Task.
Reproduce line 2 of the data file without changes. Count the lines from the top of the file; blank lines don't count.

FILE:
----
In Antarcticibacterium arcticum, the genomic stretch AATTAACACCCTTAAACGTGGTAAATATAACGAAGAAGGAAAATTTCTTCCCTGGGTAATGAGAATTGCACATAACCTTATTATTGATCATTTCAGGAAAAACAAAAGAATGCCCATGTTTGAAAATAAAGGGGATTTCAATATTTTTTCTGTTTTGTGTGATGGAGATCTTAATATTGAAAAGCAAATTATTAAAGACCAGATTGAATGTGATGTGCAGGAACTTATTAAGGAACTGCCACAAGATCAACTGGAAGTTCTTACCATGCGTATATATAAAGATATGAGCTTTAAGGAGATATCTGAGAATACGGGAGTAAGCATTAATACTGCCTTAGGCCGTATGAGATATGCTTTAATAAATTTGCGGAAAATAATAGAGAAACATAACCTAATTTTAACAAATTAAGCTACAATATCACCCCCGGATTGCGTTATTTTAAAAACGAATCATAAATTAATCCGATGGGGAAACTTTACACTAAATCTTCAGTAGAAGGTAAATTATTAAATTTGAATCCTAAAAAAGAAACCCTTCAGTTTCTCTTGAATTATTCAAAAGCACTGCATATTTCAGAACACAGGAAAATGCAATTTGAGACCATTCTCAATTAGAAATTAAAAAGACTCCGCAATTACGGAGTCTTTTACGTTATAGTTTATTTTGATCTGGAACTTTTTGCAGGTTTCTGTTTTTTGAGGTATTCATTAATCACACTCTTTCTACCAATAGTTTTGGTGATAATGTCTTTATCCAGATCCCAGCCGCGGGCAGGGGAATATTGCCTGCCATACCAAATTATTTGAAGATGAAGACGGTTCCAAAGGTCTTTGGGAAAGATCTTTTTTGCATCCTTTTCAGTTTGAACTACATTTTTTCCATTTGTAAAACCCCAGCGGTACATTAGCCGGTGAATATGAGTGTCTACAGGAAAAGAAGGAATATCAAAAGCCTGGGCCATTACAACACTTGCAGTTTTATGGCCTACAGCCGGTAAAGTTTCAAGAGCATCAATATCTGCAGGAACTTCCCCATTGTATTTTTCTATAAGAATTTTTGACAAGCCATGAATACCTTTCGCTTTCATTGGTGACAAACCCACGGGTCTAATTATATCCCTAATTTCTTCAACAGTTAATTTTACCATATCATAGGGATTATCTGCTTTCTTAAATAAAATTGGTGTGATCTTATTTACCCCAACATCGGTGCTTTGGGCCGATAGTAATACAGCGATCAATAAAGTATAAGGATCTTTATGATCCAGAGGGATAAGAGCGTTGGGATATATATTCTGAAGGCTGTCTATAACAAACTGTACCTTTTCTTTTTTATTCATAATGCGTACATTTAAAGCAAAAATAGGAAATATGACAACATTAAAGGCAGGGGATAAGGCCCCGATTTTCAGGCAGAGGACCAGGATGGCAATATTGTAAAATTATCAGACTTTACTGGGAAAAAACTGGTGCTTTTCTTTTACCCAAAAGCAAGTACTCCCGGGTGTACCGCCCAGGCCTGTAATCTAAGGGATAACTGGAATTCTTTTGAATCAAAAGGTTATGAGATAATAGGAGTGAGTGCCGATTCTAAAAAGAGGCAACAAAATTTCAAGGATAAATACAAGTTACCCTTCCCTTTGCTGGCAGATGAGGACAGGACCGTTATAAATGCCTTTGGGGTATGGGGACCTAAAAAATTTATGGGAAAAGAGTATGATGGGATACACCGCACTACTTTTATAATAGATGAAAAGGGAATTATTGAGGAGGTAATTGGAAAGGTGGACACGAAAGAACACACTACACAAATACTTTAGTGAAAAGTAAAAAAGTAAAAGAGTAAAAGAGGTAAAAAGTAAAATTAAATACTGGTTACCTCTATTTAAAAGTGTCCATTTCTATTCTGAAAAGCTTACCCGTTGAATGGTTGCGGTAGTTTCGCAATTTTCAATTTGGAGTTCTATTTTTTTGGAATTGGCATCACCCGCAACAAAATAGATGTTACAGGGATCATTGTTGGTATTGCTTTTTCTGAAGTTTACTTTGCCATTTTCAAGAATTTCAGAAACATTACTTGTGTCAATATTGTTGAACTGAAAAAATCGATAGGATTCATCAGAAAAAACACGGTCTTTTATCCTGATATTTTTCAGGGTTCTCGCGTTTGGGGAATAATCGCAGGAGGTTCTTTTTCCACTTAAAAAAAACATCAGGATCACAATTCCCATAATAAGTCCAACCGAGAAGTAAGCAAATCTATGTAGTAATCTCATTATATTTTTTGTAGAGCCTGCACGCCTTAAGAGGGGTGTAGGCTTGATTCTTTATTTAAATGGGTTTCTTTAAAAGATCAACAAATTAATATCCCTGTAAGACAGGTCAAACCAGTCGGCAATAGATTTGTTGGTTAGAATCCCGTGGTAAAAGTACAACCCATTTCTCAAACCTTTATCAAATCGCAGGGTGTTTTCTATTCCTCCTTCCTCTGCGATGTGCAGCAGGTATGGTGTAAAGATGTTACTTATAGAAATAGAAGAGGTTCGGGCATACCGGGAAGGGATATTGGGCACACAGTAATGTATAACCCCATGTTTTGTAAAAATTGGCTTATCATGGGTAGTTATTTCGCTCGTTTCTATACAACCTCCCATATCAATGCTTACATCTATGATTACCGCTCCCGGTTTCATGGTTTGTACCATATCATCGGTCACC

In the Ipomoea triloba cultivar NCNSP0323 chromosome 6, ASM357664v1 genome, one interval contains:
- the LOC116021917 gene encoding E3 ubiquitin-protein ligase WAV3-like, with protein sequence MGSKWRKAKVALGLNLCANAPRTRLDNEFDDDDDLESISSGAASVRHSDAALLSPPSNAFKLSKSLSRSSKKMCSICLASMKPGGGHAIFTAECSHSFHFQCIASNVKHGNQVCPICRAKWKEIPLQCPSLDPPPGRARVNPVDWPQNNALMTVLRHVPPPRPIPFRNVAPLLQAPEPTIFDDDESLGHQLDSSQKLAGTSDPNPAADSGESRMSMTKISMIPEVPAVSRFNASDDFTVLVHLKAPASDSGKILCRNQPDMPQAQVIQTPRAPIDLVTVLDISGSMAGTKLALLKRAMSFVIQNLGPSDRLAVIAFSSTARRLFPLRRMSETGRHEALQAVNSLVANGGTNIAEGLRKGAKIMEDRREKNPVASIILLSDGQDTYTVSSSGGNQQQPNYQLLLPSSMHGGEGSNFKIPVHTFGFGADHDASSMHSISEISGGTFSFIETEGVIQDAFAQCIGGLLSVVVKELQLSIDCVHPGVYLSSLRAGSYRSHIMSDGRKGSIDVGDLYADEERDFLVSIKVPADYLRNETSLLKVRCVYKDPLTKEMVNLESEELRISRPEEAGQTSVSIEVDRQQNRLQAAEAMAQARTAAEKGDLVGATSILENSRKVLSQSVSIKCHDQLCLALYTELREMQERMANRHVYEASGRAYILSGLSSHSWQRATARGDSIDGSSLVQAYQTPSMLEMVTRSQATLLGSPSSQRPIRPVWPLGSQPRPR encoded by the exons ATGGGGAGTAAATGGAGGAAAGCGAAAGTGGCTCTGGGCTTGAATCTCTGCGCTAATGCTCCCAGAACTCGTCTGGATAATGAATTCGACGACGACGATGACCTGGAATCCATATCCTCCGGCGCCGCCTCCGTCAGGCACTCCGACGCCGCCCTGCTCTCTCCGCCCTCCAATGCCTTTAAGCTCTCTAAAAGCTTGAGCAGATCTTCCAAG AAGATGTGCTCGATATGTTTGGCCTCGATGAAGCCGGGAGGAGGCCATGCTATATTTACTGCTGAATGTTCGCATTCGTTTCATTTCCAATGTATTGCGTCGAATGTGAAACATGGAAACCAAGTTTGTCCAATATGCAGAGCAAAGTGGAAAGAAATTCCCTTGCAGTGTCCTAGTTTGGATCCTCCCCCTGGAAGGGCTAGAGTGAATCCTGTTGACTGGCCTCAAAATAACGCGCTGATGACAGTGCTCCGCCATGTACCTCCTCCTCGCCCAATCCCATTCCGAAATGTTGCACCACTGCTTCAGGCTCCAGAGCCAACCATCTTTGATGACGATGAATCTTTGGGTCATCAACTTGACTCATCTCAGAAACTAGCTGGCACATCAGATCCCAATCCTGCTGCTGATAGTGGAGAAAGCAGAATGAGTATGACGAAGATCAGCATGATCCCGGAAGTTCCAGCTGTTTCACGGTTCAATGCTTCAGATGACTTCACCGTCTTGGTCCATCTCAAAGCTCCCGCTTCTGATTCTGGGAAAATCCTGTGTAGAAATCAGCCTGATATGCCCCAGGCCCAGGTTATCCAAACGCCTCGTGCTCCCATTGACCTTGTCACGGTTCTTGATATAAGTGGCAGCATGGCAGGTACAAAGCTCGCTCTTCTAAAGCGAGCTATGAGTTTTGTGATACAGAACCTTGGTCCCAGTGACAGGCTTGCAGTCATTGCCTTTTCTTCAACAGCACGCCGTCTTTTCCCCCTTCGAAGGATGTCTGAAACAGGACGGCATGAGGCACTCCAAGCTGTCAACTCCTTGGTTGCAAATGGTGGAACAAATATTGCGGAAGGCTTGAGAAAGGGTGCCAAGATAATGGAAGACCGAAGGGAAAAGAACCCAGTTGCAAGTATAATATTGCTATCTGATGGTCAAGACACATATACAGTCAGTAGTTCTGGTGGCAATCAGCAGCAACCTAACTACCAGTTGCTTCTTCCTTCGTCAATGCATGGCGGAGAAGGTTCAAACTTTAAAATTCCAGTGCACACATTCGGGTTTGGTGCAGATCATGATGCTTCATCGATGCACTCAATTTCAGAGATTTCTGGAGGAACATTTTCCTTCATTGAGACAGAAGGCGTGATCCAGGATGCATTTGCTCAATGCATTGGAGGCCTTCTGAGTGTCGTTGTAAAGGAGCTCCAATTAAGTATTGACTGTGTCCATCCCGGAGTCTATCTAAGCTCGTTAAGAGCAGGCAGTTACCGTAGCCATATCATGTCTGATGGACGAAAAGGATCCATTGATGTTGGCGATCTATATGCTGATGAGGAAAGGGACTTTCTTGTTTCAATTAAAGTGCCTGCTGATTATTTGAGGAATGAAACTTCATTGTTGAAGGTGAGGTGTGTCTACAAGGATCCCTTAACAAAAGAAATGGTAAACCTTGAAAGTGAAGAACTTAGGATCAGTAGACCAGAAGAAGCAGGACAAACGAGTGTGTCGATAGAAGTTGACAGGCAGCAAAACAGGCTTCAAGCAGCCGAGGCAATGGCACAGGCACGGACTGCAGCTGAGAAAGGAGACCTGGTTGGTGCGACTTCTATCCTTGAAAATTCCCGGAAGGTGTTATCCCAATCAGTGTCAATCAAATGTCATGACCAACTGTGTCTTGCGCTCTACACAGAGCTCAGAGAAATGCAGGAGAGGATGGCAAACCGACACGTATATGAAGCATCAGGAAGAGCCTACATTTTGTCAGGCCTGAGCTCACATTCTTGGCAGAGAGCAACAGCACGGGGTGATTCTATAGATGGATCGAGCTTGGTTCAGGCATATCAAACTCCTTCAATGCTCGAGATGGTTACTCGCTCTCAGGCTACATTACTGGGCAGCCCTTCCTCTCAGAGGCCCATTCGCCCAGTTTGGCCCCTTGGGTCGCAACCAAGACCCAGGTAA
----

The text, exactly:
In the Ipomoea triloba cultivar NCNSP0323 chromosome 6, ASM357664v1 genome, one interval contains: